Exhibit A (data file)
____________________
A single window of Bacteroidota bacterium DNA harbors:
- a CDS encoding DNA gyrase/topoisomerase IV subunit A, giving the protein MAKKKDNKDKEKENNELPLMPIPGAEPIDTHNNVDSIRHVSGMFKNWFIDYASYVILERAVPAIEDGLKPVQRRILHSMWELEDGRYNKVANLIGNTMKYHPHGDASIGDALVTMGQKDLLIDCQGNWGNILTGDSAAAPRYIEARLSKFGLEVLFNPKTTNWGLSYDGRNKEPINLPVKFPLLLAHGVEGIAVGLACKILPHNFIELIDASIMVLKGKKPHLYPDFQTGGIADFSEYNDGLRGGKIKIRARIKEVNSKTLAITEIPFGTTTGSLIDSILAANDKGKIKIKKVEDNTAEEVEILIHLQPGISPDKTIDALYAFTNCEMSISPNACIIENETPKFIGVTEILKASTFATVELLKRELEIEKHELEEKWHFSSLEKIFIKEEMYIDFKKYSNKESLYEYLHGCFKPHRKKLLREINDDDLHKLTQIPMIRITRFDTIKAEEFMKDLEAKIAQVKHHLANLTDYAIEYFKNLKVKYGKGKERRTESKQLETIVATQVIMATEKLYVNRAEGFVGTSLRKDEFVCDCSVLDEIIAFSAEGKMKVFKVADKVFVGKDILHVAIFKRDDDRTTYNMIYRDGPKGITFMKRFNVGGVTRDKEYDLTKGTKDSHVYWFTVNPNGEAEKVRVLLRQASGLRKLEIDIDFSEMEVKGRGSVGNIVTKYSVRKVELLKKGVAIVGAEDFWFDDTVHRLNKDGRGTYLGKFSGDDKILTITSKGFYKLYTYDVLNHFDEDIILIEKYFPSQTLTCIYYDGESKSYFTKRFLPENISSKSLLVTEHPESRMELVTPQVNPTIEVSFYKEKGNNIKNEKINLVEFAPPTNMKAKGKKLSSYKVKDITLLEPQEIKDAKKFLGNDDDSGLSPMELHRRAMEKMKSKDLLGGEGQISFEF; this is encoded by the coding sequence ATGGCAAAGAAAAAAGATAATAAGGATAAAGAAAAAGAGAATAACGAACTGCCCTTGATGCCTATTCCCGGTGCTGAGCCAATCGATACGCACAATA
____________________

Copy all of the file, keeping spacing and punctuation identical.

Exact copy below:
A single window of Bacteroidota bacterium DNA harbors:
- a CDS encoding DNA gyrase/topoisomerase IV subunit A, giving the protein MAKKKDNKDKEKENNELPLMPIPGAEPIDTHNNVDSIRHVSGMFKNWFIDYASYVILERAVPAIEDGLKPVQRRILHSMWELEDGRYNKVANLIGNTMKYHPHGDASIGDALVTMGQKDLLIDCQGNWGNILTGDSAAAPRYIEARLSKFGLEVLFNPKTTNWGLSYDGRNKEPINLPVKFPLLLAHGVEGIAVGLACKILPHNFIELIDASIMVLKGKKPHLYPDFQTGGIADFSEYNDGLRGGKIKIRARIKEVNSKTLAITEIPFGTTTGSLIDSILAANDKGKIKIKKVEDNTAEEVEILIHLQPGISPDKTIDALYAFTNCEMSISPNACIIENETPKFIGVTEILKASTFATVELLKRELEIEKHELEEKWHFSSLEKIFIKEEMYIDFKKYSNKESLYEYLHGCFKPHRKKLLREINDDDLHKLTQIPMIRITRFDTIKAEEFMKDLEAKIAQVKHHLANLTDYAIEYFKNLKVKYGKGKERRTESKQLETIVATQVIMATEKLYVNRAEGFVGTSLRKDEFVCDCSVLDEIIAFSAEGKMKVFKVADKVFVGKDILHVAIFKRDDDRTTYNMIYRDGPKGITFMKRFNVGGVTRDKEYDLTKGTKDSHVYWFTVNPNGEAEKVRVLLRQASGLRKLEIDIDFSEMEVKGRGSVGNIVTKYSVRKVELLKKGVAIVGAEDFWFDDTVHRLNKDGRGTYLGKFSGDDKILTITSKGFYKLYTYDVLNHFDEDIILIEKYFPSQTLTCIYYDGESKSYFTKRFLPENISSKSLLVTEHPESRMELVTPQVNPTIEVSFYKEKGNNIKNEKINLVEFAPPTNMKAKGKKLSSYKVKDITLLEPQEIKDAKKFLGNDDDSGLSPMELHRRAMEKMKSKDLLGGEGQISFEF; this is encoded by the coding sequence ATGGCAAAGAAAAAAGATAATAAGGATAAAGAAAAAGAGAATAACGAACTGCCCTTGATGCCTATTCCCGGTGCTGAGCCAATCGATACGCACAATA